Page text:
A quarterback change produced the same result in the opening quarter, though the key breakdowns for Rex Grossman were also indicative of why John Beck didn’t succeed under center. Namely: problems at other positions. On the opening drive of the game, Grossman was sacked for an 11-yard loss on third-and-4 when Karlos Dansby strolled by Sean Locklear. The next time Washington had the ball, a drive that had been humming along was derailed when Jared Odrick stopped Maurice Hurt for a 12-yard loss on third-and-2. The latter sack made Graham Gano’s field goal attempt a 50-yarder, and he missed it wide left. Gano later made a 26-yarder, but the Redskins emerged from the period in a hole thanks to a Reggie Bush TD that capped Miami’s opening drive. The Washington defense tightened up after that, with Perry Riley making a handful of big plays in his first start and Kevin Barnes picking off Matt Moore late in the quarter.
The difference with Grossman under center as opposed to Beck is obvious, at least when it comes to what the Redskins think they can do offensively. If nothing else, the offense was more interesting to watch – and gave the opposing defense a lot more to think about – than the dink-and-dunk display a week earlier against the 49ers. Not that it made much of a difference, of course. The flip side of Grossman’s ability and willingness to throw the ball downfield is his tendency to have it picked off – even if it isn’t necessarily his fault. That surfaced again Sunday when a promising drive came to an end as Grossman’s pass for Leonard Hankerson was intercepted by Vontae Davis at the Dolphins’ 25 when Hankerson fell down. That turnover led only to a missed field goal, though, and when Gano redeemed himself with a 47-yarder the Redskins were able to enter halftime knowing they were in the game.
If ever the Redskins were going to seize the advantage, this was their opportunity. Ryan Kerrigan forced a fumble on the Dolphins’ second play from scrimmage after halftime and Stephen Bowen recovered it, setting the Redskins up at Miami’s 24 with another easy opportunity to punch it in. But a holding penalty on Trent Williams and subsequent 6-yard loss on a pass to Fred Davis stalled the Redskins’ momentum and they ended up settling for another Gano field goal. It wasn’t what they wanted or needed, but at least it narrowed the margin to one at 10-9. All they had to do was come up with a big play – on offense or defense – and the game was there for the taking. Following with the trend from the fifth game of the season on, though, Washington failed to do so. Miami ate up a good chunk of the quarter with an 11-play drive that ended in a field goal and Washington had no answer.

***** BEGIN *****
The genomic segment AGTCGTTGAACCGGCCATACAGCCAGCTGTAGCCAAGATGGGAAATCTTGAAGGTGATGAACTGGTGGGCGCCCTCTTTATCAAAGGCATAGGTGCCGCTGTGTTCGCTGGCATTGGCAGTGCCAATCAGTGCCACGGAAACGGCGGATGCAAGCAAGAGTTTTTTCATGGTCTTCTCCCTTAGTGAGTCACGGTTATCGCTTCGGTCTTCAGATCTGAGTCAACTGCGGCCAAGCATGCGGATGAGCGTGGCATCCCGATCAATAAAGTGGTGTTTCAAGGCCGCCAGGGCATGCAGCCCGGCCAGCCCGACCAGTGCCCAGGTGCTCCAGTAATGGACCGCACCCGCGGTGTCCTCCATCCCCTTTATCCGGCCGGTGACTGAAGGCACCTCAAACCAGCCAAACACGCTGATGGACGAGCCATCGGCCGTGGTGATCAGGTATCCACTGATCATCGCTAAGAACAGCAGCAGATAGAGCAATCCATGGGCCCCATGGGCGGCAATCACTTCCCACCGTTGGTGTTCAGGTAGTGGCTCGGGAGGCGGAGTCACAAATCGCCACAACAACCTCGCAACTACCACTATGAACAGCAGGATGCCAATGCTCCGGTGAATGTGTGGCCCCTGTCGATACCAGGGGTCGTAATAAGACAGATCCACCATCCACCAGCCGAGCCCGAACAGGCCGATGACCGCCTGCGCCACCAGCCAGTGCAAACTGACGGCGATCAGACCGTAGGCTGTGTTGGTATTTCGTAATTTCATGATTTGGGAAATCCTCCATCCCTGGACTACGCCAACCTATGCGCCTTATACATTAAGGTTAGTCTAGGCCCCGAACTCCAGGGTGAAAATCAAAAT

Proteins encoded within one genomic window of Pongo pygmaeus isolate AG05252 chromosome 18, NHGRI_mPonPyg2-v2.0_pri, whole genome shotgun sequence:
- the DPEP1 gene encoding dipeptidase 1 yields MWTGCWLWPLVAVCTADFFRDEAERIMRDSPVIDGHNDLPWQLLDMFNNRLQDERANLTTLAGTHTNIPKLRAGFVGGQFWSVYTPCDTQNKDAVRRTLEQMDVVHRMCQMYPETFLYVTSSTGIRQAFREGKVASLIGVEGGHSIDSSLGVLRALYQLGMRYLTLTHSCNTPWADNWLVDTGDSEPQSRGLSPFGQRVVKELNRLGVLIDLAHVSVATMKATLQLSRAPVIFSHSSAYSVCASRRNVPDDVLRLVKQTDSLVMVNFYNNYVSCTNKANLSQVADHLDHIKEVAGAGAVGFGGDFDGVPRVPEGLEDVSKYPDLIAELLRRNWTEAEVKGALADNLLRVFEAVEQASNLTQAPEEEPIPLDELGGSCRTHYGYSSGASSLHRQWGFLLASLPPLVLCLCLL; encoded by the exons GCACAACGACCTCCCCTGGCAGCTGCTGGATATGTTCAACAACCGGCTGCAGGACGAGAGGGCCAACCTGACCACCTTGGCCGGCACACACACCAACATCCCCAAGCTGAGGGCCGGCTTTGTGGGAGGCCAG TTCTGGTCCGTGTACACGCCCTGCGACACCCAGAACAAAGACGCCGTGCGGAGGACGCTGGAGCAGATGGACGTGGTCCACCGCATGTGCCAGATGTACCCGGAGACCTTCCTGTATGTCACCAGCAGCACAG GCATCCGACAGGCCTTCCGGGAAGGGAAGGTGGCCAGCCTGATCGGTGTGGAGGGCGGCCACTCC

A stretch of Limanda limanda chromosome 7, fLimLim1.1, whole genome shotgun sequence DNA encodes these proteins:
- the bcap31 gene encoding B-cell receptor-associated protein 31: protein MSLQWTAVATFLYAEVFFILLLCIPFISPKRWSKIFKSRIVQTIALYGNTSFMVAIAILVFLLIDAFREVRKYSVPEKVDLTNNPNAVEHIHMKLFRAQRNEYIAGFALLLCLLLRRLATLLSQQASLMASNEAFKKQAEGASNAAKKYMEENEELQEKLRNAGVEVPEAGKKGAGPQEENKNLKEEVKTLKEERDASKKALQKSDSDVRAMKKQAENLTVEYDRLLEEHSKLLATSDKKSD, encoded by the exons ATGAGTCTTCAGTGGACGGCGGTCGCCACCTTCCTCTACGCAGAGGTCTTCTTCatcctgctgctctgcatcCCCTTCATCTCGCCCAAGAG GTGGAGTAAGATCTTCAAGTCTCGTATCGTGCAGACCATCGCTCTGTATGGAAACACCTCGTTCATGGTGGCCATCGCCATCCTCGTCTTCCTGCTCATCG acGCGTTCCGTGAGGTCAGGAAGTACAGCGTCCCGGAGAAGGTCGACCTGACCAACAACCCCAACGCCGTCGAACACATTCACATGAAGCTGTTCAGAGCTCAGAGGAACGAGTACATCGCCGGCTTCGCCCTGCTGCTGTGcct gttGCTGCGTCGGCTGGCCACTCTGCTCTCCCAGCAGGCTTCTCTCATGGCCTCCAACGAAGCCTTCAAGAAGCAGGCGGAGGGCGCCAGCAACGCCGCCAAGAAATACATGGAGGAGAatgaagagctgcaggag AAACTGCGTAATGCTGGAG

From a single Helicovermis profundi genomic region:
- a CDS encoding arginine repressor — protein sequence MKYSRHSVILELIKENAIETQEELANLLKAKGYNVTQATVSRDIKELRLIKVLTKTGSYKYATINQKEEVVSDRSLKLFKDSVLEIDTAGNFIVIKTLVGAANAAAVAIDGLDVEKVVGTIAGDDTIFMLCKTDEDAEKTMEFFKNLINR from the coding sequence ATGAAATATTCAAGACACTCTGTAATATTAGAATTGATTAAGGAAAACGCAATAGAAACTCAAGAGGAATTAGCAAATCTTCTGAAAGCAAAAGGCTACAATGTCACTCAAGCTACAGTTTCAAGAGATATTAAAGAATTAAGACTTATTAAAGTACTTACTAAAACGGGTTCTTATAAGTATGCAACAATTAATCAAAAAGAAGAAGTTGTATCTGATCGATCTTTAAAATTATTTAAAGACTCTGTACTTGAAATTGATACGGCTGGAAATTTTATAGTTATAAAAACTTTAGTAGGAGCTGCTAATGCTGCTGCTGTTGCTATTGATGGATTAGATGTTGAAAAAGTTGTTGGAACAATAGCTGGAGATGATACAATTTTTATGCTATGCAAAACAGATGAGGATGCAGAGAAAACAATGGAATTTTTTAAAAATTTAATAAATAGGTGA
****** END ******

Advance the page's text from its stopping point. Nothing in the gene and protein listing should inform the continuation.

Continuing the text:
Perhaps the remarkable aspect of the Redskins’ play in recent weeks is the feeling that emerges whenever they face even a slight deficit. NFL teams down 14 points or fewer with more than four minutes to play in a game shouldn’t appear hopeless, but these Redskins do. Once the Dolphins scored their second touchdown of the day, with Bush running it in from 18 yards out on a drive that followed Grossman’s interception near the opposite goal line, Washington was toast – and the margin was merely 20-9 with 6:07 to play. Sure, with Grossman in there, the Redskins seemed to have a better chance to rally than the week before, but any of the confidence that might actually occur was not evident. Though Washington got big assists from a roughing the passer flag and an offside penalty that wiped out what would have been a second consecutive sack, the Redskins had to settle for a Gano field goal attempt. Naturally, he missed.
Trailing 13-9 early in the fourth quarter, the Redskins finally had some forward momentum going and were poised to take the lead with first down from the Dolphins’ 10. As Rex Grossman dropped back, he looked to his left with his eyes locked on Jabar Gaffney all the way. Dolphins linebacker Karlos Dansby noticed that, too, and jumped the route with little trouble to pick the ball off at Miami’s 5 and return it to the 19. The Dolphins marched the length of the field from there to put away the game with a TD.
© Copyright 2013 The Washington Times, LLC. Click here for reprint permission.
Marc Lancaster has covered Major League Baseball for the Tampa Tribune and the Cincinnati Post and served as an editor at FanHouse.com and SportsIllustrated.com. A University of Georgia graduate, he began his career as a sportswriter at the Athens (Ga.) Banner-Herald. He can be reached at firstname.lastname@example.org.
'Your papers, please' must never be heard in America
Independent voices from the TWT Communities
Political satirist and Christian apologist Bob Siegel discusses religion and politics.
Columns from Voices around the World talking about the events, people, politics and social issues that concern us wherever, and whoever, we are.
What does the middle-class conservative think about everything? Find out here.
Benghazi: The anatomy of a scandal
Vietnam Memorial adds four names
Cinco de Mayo on the Mall